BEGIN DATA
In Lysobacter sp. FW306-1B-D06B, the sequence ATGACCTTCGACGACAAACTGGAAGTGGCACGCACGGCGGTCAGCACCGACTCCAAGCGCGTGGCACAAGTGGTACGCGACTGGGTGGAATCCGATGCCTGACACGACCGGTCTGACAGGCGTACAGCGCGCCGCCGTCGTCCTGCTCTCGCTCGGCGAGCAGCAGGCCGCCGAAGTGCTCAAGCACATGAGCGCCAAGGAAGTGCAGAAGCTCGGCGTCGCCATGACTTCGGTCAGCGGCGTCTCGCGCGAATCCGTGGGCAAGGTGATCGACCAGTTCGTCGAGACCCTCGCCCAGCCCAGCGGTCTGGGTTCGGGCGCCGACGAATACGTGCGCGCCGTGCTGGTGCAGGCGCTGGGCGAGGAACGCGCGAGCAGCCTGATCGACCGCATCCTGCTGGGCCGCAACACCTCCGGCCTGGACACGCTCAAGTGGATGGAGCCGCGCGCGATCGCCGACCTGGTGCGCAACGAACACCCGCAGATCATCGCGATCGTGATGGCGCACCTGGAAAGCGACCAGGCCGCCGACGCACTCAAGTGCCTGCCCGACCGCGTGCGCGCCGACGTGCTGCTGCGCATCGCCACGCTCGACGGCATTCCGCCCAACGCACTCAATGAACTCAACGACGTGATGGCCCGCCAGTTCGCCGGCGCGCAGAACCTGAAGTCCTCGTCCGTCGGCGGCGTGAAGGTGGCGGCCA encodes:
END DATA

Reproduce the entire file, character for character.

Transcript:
In Lysobacter sp. FW306-1B-D06B, the sequence ATGACCTTCGACGACAAACTGGAAGTGGCACGCACGGCGGTCAGCACCGACTCCAAGCGCGTGGCACAAGTGGTACGCGACTGGGTGGAATCCGATGCCTGACACGACCGGTCTGACAGGCGTACAGCGCGCCGCCGTCGTCCTGCTCTCGCTCGGCGAGCAGCAGGCCGCCGAAGTGCTCAAGCACATGAGCGCCAAGGAAGTGCAGAAGCTCGGCGTCGCCATGACTTCGGTCAGCGGCGTCTCGCGCGAATCCGTGGGCAAGGTGATCGACCAGTTCGTCGAGACCCTCGCCCAGCCCAGCGGTCTGGGTTCGGGCGCCGACGAATACGTGCGCGCCGTGCTGGTGCAGGCGCTGGGCGAGGAACGCGCGAGCAGCCTGATCGACCGCATCCTGCTGGGCCGCAACACCTCCGGCCTGGACACGCTCAAGTGGATGGAGCCGCGCGCGATCGCCGACCTGGTGCGCAACGAACACCCGCAGATCATCGCGATCGTGATGGCGCACCTGGAAAGCGACCAGGCCGCCGACGCACTCAAGTGCCTGCCCGACCGCGTGCGCGCCGACGTGCTGCTGCGCATCGCCACGCTCGACGGCATTCCGCCCAACGCACTCAATGAACTCAACGACGTGATGGCCCGCCAGTTCGCCGGCGCGCAGAACCTGAAGTCCTCGTCCGTCGGCGGCGTGAAGGTGGCGGCCA encodes: